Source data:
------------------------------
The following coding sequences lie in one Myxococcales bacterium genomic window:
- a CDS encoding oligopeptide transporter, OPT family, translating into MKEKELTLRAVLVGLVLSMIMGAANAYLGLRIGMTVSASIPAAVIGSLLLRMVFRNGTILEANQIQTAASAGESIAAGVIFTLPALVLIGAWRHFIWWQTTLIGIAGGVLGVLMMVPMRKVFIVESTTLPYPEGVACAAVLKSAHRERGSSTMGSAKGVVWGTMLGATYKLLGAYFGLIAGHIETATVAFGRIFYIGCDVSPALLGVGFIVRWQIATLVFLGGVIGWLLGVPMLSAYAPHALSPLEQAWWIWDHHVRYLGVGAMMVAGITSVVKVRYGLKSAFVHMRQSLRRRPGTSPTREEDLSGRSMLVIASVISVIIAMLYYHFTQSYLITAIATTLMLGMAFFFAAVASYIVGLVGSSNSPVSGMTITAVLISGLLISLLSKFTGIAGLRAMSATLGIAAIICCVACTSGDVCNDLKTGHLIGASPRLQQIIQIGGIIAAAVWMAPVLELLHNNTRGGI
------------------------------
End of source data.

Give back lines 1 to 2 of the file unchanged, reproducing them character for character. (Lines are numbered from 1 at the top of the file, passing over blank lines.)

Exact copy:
The following coding sequences lie in one Myxococcales bacterium genomic window:
- a CDS encoding oligopeptide transporter, OPT family, translating into MKEKELTLRAVLVGLVLSMIMGAANAYLGLRIGMTVSASIPAAVIGSLLLRMVFRNGTILEANQIQTAASAGESIAAGVIFTLPALVLIGAWRHFIWWQTTLIGIAGGVLGVLMMVPMRKVFIVESTTLPYPEGVACAAVLKSAHRERGSSTMGSAKGVVWGTMLGATYKLLGAYFGLIAGHIETATVAFGRIFYIGCDVSPALLGVGFIVRWQIATLVFLGGVIGWLLGVPMLSAYAPHALSPLEQAWWIWDHHVRYLGVGAMMVAGITSVVKVRYGLKSAFVHMRQSLRRRPGTSPTREEDLSGRSMLVIASVISVIIAMLYYHFTQSYLITAIATTLMLGMAFFFAAVASYIVGLVGSSNSPVSGMTITAVLISGLLISLLSKFTGIAGLRAMSATLGIAAIICCVACTSGDVCNDLKTGHLIGASPRLQQIIQIGGIIAAAVWMAPVLELLHNNTRGGI